Cross-Cultural Connections Inspire Student's Lifelong Passion for Intercultural Exchange and Learning

Pj 2 014 Participants From 3 Countries

By Trey S.

iEARN Photojournalism 2.014: Heritage, Hunger and Security Program in 2013-2014

During my sophomore year of high school, back in 2013, my principal started a photojournalism club. With an interest in photography, I decided to go to the first meeting and the club quickly became a highlight of my week. Later that year, my peers and I participated in a special iEARN program called Photojournalism 2.014: Heritage, Hunger and Food Security, which was funded by the U.S. Department of State’s Bureau of South and Central Asian Affairs. Over the course of several months, we spent time photographing, writing, and talking about food. We discussed its cultural significance, food insecurity at home and abroad, and local and regional food systems. We took pictures at restaurants, grocery stores, school, and in our own homes and shared them with students in Pakistan and Tajikistan who were doing the same thing. It was incredibly neat to participate in this project because we were able to share stories and learn from people our own age. These photographs, taken by other students, provided a very unique look into Pakistani and Tajik culture and people’s relationship to food. 

Photojournalism 2 014 U S Class Making Pizza 3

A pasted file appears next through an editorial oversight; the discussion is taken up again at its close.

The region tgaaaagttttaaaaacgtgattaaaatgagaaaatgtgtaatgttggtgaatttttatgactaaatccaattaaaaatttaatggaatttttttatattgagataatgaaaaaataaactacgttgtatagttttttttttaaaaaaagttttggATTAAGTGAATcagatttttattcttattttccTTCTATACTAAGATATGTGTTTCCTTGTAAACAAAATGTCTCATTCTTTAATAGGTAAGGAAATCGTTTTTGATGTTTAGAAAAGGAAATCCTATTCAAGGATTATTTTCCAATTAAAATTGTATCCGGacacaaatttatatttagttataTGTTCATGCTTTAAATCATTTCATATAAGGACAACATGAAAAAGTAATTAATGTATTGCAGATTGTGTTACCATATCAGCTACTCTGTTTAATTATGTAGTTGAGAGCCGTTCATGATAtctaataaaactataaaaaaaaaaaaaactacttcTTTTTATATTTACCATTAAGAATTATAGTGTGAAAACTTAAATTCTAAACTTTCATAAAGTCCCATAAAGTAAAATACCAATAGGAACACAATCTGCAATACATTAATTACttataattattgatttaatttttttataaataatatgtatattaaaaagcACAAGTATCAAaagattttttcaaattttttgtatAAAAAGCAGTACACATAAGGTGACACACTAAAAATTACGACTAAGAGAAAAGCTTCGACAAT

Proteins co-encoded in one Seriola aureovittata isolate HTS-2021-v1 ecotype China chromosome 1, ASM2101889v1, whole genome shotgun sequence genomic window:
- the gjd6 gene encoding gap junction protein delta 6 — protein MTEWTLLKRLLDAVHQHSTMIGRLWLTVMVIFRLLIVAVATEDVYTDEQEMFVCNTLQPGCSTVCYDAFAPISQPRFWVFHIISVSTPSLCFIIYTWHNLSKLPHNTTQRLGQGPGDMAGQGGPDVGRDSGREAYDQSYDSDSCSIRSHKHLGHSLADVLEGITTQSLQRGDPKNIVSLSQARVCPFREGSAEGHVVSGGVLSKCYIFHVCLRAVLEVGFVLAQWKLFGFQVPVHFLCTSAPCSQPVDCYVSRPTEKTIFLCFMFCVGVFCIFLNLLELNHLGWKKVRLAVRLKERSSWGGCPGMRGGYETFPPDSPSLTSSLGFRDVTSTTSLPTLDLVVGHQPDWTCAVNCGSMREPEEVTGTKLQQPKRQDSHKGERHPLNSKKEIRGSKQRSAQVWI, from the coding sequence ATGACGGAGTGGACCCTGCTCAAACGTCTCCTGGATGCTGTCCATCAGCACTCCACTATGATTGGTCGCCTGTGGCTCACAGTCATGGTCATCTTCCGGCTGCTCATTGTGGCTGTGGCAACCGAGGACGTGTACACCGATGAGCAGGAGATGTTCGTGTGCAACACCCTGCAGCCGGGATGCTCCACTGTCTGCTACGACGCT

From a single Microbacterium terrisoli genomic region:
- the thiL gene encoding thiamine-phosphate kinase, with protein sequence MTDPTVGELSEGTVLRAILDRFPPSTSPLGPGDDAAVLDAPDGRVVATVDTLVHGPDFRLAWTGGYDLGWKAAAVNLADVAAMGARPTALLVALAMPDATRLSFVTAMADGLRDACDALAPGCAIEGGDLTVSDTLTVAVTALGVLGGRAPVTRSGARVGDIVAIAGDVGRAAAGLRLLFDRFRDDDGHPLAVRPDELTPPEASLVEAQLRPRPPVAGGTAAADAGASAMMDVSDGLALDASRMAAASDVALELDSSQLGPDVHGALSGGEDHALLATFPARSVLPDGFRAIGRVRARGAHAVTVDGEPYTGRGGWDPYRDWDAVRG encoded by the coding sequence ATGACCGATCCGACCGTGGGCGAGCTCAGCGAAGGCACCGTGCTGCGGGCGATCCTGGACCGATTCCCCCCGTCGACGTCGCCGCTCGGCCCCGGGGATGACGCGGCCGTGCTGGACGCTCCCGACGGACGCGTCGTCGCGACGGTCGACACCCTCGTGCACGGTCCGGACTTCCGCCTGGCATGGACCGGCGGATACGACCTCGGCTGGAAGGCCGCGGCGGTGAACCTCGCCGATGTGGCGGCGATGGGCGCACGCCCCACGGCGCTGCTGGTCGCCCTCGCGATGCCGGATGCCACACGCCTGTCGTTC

I really enjoyed exchanging photos online, but not once did I think I would ever meet the people behind the cameras. So when I was offered the opportunity to travel to Tajikistan for the culminating event and meet those very people, I didn’t think twice before saying yes. 

I’d describe my experience on the program as a wonderful whirlwind because I spent a total of four days on the ground in Tajikistan. During those 96 hours, we attended workshops, shared our experiences with the project, discussed the importance of international collaboration, and met Susan M. Elliott, the US Ambassador to Tajikistan at the time. 

Photjournalism 2 014 Tajikistan Group Presentations
Photjournalism 2 014 Tajikistan Photo Exhibition
Photjournalism 2 014 Tajikistan U S  Group

However, when I think about those four days, there are three specific moments that I will always cherish and that have impacted me in immense ways--and somehow they all involve dancing. 

On the first night of the program, all of us celebrated Pakistan’s Independence Day together. Our group essentially took over a local restaurant with our celebration, and the Pakistani team set up a whole program full of singing, dancing, and an abundance of green and white. I remember a group of us joyfully dancing around the tables and waving mini Pakistani flags we had been given.